Within these pages, readers can find information regarding data collection/sharing, integration, and management for smart cities, the associated challenges, and resources that could be useful to stakeholders.
Smart cities bring together infrastructure and technology to improve citizens' quality of life and enhance their interactions with the urban environment.
A positive quality of life involves enhancing every aspect of the daily existence of citizens. From safe streets to green spaces, from a reasonable commute to access to art and culture, a smart city creates an environment that promotes the best of urban living and minimizes the hassles of city life.
Smart cities must rely on the collection, integration, analysis, and use of a wide range of disparate public and private data sources related to transportation, utilities, communications, health, crime, education, weather, and air quality using traditional data sources in combination with a network of sensor-equipped Internet of Things (IoT) devices.
Because these IoT-based sensors gather different types of data, often in different formats and sometimes vendor-specific, the successful integration of these diverse datasets and data feeds can be quite challenging. In addition, their coalescence within decision support systems and other analytics platforms is paramount to the usefulness of the data for data products development that support improved decision-making.Other challenges include:
This white paper describes smart/connected cities and outlines their potential for interfacing with the emerging connected transportation environment.
This article proposes a combined IoT-based system for smart city development and urban planning using Big Data analytics. A complete system, consisting of various types of sensor deployment, including smart home sensors, vehicular networking, weather and water sensors, smart parking sensors, and surveillance objects, is proposed.
Launched in December 2015, the USDOT Smart City Challenge asked mid-sized cities across America to develop ideas for an integrated, first-of-its-kind smart transportation system that would use data, applications, and technology to help people and goods move more quickly, cheaply, and efficiently. The Challenge generated an overwhelming response: 78 applicant cities shared the challenges they face and ideas for how to tackle them. The city of Columbus, Ohio was selected as winner of the challenge.
Columbus, Ohio, the winner of the USDOT Smart City Challenge, was designated as America's Smart City. The Smart Columbus project funded the development of a range of smart city projects – from self-driving shuttles to prenatal trip assistance to a multimodal trip planning application – that demonstrate the value of data in a smart city environment.
Smart City PDX, the smart city project for Portland, OR, is partnering with the community to make Portland a place where data and technology are used to improve people’s lives, particularly in underserved communities.
ATIS/US Ignite, through their Smart City Data Exchange Initiative, have brought together smart cities' leaders and industry experts to tackle data sharing issues and work on a common framework for “the secure and interoperable exchange of data beyond city operational boundaries.” Their Smart Cities Data Sharing Framework
The Open Connectivity Foundation is working to secure interoperability for consumers, businesses, and industries by delivering a standard communications platform; a bridging specification; an open source implementation; and a certification program allowing IoT devices to communicate regardless of form factor, operating system, service provider, transport technology, or ecosystem.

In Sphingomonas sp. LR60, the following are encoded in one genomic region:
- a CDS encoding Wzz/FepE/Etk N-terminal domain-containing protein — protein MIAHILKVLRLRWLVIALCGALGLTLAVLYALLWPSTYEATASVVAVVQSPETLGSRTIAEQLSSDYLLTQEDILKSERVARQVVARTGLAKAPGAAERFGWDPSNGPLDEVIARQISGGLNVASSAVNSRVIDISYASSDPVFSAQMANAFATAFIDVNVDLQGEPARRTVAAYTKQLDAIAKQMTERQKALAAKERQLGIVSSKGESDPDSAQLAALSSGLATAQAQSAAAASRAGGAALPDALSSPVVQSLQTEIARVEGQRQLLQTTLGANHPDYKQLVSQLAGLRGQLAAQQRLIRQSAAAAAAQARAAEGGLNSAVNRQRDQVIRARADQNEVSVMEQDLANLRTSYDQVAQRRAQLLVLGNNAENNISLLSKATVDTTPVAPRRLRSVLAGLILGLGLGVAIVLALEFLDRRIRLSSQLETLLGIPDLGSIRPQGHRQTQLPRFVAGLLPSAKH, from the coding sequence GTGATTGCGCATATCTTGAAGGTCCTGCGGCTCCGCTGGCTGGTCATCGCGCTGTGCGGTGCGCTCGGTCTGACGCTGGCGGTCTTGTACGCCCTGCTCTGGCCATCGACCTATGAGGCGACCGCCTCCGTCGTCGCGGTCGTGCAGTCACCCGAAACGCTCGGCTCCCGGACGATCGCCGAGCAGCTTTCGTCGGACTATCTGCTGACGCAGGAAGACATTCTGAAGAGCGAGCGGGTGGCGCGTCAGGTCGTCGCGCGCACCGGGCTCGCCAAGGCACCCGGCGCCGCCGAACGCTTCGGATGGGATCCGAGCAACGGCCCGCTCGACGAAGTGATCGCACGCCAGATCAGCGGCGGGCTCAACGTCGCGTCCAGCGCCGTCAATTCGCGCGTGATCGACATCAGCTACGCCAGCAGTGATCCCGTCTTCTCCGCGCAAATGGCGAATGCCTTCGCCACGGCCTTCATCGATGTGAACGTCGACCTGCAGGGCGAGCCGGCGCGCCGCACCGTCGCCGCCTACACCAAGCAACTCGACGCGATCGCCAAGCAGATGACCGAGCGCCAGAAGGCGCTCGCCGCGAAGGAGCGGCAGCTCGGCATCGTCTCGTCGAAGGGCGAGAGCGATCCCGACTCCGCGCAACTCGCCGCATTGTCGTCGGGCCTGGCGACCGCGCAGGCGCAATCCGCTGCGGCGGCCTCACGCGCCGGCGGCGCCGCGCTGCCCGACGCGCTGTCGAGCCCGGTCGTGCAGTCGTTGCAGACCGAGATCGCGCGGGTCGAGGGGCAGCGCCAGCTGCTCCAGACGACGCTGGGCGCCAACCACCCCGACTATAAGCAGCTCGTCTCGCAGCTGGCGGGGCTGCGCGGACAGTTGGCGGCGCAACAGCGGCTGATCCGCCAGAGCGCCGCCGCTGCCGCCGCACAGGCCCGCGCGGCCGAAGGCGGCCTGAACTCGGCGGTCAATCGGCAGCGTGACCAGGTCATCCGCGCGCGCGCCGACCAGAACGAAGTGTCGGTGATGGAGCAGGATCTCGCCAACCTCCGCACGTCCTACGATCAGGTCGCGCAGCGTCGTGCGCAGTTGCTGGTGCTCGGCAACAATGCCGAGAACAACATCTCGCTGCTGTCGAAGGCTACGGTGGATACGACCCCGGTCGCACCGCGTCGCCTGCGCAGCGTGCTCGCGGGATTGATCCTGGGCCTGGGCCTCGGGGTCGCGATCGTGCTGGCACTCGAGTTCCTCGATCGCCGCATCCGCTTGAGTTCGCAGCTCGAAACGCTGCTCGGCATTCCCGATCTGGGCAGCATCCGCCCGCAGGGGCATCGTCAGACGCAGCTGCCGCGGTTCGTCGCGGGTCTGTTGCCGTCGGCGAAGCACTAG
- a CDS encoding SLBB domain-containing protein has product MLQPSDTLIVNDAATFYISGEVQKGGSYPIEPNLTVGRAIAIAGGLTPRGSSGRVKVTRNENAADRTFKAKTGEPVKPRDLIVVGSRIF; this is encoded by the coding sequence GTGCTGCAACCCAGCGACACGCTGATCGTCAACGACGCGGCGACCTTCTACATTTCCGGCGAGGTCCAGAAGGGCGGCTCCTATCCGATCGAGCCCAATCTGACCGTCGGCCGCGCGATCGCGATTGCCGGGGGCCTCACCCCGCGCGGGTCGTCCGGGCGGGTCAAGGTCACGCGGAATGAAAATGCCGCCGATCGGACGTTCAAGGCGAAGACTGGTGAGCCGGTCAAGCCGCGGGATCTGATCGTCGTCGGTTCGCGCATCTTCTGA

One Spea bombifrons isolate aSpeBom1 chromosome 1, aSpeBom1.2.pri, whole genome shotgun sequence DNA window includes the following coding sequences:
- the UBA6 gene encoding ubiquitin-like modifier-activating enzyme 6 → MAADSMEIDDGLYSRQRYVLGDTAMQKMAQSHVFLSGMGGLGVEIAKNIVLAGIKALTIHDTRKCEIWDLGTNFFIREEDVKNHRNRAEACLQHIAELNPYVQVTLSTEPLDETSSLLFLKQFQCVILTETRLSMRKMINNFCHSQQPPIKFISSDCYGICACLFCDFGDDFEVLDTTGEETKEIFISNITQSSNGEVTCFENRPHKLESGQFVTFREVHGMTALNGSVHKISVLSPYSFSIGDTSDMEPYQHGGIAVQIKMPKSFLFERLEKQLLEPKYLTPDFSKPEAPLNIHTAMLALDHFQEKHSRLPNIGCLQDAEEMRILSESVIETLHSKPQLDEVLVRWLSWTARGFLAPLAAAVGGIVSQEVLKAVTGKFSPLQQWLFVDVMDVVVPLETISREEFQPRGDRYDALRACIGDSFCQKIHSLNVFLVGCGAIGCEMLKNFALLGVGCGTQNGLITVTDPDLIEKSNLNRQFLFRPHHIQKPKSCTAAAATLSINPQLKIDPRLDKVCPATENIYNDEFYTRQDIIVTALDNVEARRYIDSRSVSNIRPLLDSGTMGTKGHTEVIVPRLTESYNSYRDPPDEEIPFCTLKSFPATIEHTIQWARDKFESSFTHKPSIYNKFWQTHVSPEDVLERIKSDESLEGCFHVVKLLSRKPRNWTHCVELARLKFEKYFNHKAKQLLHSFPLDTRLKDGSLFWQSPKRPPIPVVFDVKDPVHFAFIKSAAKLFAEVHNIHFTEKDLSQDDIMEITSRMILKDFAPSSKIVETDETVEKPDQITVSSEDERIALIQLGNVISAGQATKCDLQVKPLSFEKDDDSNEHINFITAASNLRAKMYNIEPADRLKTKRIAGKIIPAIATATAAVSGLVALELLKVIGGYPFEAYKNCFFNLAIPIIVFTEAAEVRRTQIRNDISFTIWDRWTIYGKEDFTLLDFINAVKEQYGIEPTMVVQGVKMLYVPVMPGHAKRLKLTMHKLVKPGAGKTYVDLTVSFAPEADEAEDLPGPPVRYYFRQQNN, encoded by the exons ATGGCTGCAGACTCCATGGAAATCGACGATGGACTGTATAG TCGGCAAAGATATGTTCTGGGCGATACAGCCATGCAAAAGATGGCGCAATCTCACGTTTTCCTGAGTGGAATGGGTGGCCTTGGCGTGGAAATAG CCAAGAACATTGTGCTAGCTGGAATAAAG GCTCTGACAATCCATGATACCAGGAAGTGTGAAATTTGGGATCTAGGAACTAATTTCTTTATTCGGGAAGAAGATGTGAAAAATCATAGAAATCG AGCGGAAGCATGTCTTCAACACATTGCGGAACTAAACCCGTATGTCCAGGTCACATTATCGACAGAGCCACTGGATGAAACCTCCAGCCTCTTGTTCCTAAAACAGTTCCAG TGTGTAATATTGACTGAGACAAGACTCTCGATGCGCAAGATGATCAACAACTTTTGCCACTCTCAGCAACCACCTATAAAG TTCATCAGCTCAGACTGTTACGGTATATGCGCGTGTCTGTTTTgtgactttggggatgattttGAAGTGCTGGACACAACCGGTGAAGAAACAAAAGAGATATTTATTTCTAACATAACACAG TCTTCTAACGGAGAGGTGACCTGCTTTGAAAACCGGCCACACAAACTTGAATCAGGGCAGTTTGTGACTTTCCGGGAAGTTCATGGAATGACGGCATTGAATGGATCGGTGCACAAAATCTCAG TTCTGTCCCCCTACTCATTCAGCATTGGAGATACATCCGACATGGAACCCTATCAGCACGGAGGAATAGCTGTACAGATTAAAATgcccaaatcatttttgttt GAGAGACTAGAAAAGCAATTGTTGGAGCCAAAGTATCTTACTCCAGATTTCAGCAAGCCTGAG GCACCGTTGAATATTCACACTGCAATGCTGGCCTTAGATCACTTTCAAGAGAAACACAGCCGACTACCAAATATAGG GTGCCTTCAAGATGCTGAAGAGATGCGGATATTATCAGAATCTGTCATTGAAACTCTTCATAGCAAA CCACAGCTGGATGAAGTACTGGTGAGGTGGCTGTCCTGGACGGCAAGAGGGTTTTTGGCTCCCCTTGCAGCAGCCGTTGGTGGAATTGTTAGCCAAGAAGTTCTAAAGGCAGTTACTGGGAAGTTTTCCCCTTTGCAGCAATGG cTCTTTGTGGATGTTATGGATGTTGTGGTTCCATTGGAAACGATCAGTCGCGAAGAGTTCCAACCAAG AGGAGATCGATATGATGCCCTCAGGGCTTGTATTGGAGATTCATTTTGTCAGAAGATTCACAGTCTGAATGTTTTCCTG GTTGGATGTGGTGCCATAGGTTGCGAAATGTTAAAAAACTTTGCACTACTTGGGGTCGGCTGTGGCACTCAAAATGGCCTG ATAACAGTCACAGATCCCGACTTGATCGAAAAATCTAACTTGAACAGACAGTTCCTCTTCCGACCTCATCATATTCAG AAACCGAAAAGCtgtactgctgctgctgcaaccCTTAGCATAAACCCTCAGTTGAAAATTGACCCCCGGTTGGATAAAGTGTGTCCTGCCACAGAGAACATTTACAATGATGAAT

The KM4City Ecosystem is a complete, open-source, modern data solution for smart cities. The ecosystem is implemented using data from 33 cities and regions across Europe and supports many smart city dashboards and applications. This includes mobile applications accessible to both the public agencies and the general public.
The KM4City project released another addition to its ecosystem called SNAP4City. SNAP4City, which stands for “scalable Smart aNalytic APplication builder for sentient Cities and IOT,” is built on top of KM4City and provides a flexible method and solution to quickly create a large range of smart city applications. It exploits heterogeneous data and enables services for stakeholders by IoT/IoE (Internet of Everything), data analytics, and big data technologies.
DataSF is an open data sharing and analysis platform for the city of San Francisco containing over 500 datasets, many of which can be directly relevant to transportation applications.
SCIRA is a project of the Open Geospatial Consortium (OGC) Innovation Program sponsored by the US Department of Homeland Security (DHS), Science and Technology (S&T). The SCIRA pilot demonstrations and reports were finalized in January 2020, and the toolkit and guides were expected to be publicly released in 2020.
CityKEYS is a common smart city performance measurement framework from the Technical Research Center of Finland that provides a performance measure framework, suggested datasets and sources, suggested indicators and indices, business models and opportunities, and policy making recommendations for small and large cities.
This guidebook for state DOTs contains over 100 recommendations for managing data from emerging technologies, such as crowdsourcing, in a modern way. It also contains a roadmap for implementing the guidance, as well as several tools including a modern data management capability maturity self-assessment. This guidebook is a good resource for agencies grappling with how to manage new, large datasets, including crowdsource data.